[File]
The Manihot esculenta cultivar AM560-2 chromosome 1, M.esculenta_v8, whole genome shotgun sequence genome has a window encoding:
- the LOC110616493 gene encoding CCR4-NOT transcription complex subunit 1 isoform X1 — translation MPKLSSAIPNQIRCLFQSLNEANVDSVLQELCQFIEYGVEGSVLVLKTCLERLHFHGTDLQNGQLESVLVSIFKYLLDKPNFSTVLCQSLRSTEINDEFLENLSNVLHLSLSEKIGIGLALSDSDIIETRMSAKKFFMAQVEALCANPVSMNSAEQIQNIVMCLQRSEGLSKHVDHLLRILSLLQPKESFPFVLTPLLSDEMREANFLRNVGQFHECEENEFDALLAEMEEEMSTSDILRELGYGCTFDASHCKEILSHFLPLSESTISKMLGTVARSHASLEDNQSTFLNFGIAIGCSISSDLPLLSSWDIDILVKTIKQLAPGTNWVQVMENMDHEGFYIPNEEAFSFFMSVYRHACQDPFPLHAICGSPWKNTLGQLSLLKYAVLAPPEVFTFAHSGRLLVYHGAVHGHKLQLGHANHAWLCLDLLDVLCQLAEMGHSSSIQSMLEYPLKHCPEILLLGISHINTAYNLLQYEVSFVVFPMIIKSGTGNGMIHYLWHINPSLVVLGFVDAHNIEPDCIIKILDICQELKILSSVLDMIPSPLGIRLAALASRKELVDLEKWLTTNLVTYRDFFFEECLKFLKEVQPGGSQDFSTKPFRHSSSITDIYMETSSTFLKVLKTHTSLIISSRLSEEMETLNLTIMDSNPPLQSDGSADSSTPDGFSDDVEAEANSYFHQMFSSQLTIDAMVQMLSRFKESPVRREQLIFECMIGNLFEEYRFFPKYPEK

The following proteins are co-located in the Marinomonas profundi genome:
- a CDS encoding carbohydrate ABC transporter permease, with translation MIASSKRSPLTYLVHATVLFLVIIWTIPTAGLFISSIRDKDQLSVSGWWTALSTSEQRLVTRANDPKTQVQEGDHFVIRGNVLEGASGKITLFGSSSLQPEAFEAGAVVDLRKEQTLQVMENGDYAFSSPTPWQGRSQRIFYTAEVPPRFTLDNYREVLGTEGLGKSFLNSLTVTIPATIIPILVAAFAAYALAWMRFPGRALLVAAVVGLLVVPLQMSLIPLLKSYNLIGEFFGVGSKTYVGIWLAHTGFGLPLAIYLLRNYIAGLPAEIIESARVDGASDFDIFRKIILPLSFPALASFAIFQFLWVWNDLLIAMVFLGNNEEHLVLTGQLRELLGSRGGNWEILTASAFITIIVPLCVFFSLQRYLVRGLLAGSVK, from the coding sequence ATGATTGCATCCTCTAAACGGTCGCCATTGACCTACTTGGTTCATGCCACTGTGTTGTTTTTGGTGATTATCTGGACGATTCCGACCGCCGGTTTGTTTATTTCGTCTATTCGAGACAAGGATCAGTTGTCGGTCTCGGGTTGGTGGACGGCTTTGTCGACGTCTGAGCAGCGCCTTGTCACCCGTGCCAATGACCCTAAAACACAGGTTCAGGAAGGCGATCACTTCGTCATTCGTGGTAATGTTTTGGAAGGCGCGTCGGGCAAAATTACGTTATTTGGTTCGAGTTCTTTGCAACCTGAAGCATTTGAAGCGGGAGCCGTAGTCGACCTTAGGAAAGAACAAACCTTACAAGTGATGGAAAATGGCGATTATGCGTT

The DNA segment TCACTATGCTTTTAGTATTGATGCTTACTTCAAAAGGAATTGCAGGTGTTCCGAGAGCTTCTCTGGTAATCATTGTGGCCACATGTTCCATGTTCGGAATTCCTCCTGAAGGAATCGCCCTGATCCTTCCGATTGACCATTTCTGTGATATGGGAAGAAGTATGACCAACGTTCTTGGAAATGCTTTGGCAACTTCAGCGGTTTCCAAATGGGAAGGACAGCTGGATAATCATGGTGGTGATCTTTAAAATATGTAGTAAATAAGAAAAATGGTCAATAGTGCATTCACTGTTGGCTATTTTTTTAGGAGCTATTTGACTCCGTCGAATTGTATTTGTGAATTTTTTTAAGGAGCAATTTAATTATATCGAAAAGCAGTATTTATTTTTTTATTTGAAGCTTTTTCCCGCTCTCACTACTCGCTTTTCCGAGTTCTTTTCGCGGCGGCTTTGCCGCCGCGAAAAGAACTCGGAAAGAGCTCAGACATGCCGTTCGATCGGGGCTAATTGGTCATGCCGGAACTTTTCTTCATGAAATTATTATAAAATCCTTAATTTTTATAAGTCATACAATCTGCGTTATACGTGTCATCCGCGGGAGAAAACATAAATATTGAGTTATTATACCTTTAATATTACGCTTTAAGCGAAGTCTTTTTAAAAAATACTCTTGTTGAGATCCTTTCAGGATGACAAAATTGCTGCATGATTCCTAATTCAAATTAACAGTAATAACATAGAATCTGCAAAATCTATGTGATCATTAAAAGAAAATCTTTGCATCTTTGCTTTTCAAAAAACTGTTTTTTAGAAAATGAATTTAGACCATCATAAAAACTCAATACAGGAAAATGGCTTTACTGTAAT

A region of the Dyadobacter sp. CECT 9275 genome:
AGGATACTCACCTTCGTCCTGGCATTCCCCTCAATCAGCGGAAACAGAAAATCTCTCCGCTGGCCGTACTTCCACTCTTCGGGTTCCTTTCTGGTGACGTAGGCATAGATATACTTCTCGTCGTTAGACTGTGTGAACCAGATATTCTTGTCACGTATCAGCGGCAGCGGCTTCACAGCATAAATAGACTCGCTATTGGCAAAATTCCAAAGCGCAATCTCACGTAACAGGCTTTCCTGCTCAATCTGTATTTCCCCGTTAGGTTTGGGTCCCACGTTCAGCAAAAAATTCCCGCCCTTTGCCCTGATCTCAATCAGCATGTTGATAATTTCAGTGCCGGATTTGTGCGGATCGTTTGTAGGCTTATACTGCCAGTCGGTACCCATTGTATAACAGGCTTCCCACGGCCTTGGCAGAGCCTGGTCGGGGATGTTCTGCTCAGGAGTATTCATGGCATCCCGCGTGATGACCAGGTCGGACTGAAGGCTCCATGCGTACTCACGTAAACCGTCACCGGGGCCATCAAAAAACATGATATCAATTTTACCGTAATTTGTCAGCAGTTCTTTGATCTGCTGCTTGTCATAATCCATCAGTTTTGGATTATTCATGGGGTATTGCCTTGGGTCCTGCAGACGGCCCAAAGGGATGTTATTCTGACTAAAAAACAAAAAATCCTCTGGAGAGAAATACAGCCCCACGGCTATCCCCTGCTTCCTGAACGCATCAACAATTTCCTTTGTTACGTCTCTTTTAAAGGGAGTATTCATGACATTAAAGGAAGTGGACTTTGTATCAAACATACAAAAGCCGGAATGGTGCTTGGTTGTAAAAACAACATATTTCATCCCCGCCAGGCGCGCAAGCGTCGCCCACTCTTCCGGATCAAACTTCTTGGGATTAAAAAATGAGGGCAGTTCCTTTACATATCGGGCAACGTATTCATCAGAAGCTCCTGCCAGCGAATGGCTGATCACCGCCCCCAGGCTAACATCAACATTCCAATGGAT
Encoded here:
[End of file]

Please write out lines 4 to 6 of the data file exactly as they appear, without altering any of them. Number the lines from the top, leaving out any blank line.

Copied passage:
- a CDS encoding carbohydrate ABC transporter permease, with translation MIASSKRSPLTYLVHATVLFLVIIWTIPTAGLFISSIRDKDQLSVSGWWTALSTSEQRLVTRANDPKTQVQEGDHFVIRGNVLEGASGKITLFGSSSLQPEAFEAGAVVDLRKEQTLQVMENGDYAFSSPTPWQGRSQRIFYTAEVPPRFTLDNYREVLGTEGLGKSFLNSLTVTIPATIIPILVAAFAAYALAWMRFPGRALLVAAVVGLLVVPLQMSLIPLLKSYNLIGEFFGVGSKTYVGIWLAHTGFGLPLAIYLLRNYIAGLPAEIIESARVDGASDFDIFRKIILPLSFPALASFAIFQFLWVWNDLLIAMVFLGNNEEHLVLTGQLRELLGSRGGNWEILTASAFITIIVPLCVFFSLQRYLVRGLLAGSVK, from the coding sequence ATGATTGCATCCTCTAAACGGTCGCCATTGACCTACTTGGTTCATGCCACTGTGTTGTTTTTGGTGATTATCTGGACGATTCCGACCGCCGGTTTGTTTATTTCGTCTATTCGAGACAAGGATCAGTTGTCGGTCTCGGGTTGGTGGACGGCTTTGTCGACGTCTGAGCAGCGCCTTGTCACCCGTGCCAATGACCCTAAAACACAGGTTCAGGAAGGCGATCACTTCGTCATTCGTGGTAATGTTTTGGAAGGCGCGTCGGGCAAAATTACGTTATTTGGTTCGAGTTCTTTGCAACCTGAAGCATTTGAAGCGGGAGCCGTAGTCGACCTTAGGAAAGAACAAACCTTACAAGTGATGGAAAATGGCGATTATGCGTT

The DNA segment TCACTATGCTTTTAGTATTGATGCTTACTTCAAAAGGAATTGCAGGTGTTCCGAGAGCTTCTCTGGTAATCATTGTGGCCACATGTTCCATGTTCGGAATTCCTCCTGAAGGAATCGCCCTGATCCTTCCGATTGACCATTTCTGTGATATGGGAAGAAGTATGACCAACGTTCTTGGAAATGCTTTGGCAACTTCAGCGGTTTCCAAATGGGAAGGACAGCTGGATAATCATGGTGGTGATCTTTAAAATATGTAGTAAATAAGAAAAATGGTCAATAGTGCATTCACTGTTGGCTATTTTTTTAGGAGCTATTTGACTCCGTCGAATTGTATTTGTGAATTTTTTTAAGGAGCAATTTAATTATATCGAAAAGCAGTATTTATTTTTTTATTTGAAGCTTTTTCCCGCTCTCACTACTCGCTTTTCCGAGTTCTTTTCGCGGCGGCTTTGCCGCCGCGAAAAGAACTCGGAAAGAGCTCAGACATGCCGTTCGATCGGGGCTAATTGGTCATGCCGGAACTTTTCTTCATGAAATTATTATAAAATCCTTAATTTTTATAAGTCATACAATCTGCGTTATACGTGTCATCCGCGGGAGAAAACATAAATATTGAGTTATTATACCTTTAATATTACGCTTTAAGCGAAGTCTTTTTAAAAAATACTCTTGTTGAGATCCTTTCAGGATGACAAAATTGCTGCATGATTCCTAATTCAAATTAACAGTAATAACATAGAATCTGCAAAATCTATGTGATCATTAAAAGAAAATCTTTGCATCTTTGCTTTTCAAAAAACTGTTTTTTAGAAAATGAATTTAGACCATCATAAAAACTCAATACAGGAAAATGGCTTTACTGTAAT

A region of the Dyadobacter sp. CECT 9275 genome: